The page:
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Shakespear Regional Park NSTC Tree Planting by Imogen

11 Oct 2020 7:28 AM | Anonymous member (Administrator)

Big Yellow departs Takapuna, loaded with a bundle of keen planters, upon arriving at Silverdale the bus suddenly becomes fairly full! Bumper crop of planters loaded on there.

As we arrive through the main entry of Shakespear Regional Park, we follow the "planters" signs to the southern end of the park at Te Haruhi Bay. Alighting our club tramping bus, we're greeted by more keen NSTC tree planters! Yay, what an awesome group! Walking up the hill to the planting site, another group of NSTC planters. We're going to get a serious number of trees planted today!

After the usual boot soaking sterigene pad, we head in for our tree planting brief and team up with spades and fertiliser pellets. This year, the trees had already been laid in suitable spots, so they don't end up over planted to ensure best future success of each tree. That was really good to see.

Remember I was saying, we're going to get serious number of trees planted today, we sure did that and in a steep gully! Flax, Puriri, Caposma, Kahikatea, Kanuka and Manuka. Due to the overall large numbers of people there enjoying the incredible sea vistas, stunning weather and relishing in that whole warm, fuzzy feeling of having planted substantially more trees that was expected for that day, in fact half of the trees that had been allocated for the following weekend also! Wow! Not to mention a lot of laughs with our awesome crew and socialising with lots of other planters.

It was a definite bonus, that there wasn't copious amounts of mud to slide around in either as we did in atrocious weather the previous year. It was actually fairly dry. Planting done, we head back up to the tents going through the sterigene station again and then hand sanitising station before enjoying a snarler or two and hot drinks. Not to mention that they brought around biscuits and fruit whilst we were planting. Very well organised as usual. Nourished and watered, we head off for a shortish tramp, the scenic way back to the bus reverse along the Tiritiri Track, down and up the hills, beautiful views in all directions, glimpsing over Pink Bay, discussions around the colouration of the bay before heading up the lookout highpoint 360 degree panoramic scenery.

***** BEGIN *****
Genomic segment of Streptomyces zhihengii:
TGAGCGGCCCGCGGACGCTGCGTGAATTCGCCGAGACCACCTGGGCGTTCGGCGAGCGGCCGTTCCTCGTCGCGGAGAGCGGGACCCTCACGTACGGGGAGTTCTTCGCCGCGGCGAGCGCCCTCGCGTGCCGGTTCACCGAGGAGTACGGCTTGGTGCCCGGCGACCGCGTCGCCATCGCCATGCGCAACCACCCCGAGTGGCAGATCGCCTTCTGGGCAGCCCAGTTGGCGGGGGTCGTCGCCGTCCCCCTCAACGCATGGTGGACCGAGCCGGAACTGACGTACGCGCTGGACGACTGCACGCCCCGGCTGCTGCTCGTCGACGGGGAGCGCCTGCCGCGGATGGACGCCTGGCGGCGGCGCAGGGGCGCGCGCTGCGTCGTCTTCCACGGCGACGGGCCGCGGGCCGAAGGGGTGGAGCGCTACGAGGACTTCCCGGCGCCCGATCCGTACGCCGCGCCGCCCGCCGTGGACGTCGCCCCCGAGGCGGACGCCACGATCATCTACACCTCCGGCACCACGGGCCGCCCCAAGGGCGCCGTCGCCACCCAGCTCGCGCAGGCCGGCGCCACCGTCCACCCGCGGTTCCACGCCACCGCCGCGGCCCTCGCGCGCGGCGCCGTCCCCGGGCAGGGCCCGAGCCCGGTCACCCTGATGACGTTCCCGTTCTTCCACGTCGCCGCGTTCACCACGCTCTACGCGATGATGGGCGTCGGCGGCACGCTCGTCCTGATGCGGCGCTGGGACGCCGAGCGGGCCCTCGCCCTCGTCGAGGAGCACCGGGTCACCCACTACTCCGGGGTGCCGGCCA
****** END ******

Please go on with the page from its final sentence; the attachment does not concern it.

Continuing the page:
For those that had read the pre-amble for this trip, knew we were going to try hunt out the week before trans-located Hihi (Stitchbird) pairs. Heading down the Heritage Trail as we move our way through Waterfall Gully, the distinctive Stitchbird song is audible! Quietly and excitedly progressing along the track, at the first feeding station, a resplendent male Hihi was making his presence known. We didn't spot any of the less distinctively coloured females. On our way through Waterfall Gully, we make the most of the opportunity to photographically capture the lovely waterfall, before making our way along a new track. During Summer this track is alive with many native birds and during Springtime, many cute birdy babies.

Dropping back down to the beach, our brief 2 or so hour tramp is almost over, bar walking along the beach spotting Variable Oyster Catchers and Dotterall's. Absolutely amazing day out with fantastic team of trampers, all knowing we've done something extremely important for the environment and for the native bird life and creatures that all rely on these trees for homes and for sustenance during the much shortened planting season this year. Even more exciting to know that many of our group had never done any community tree planting, who are now hooked!


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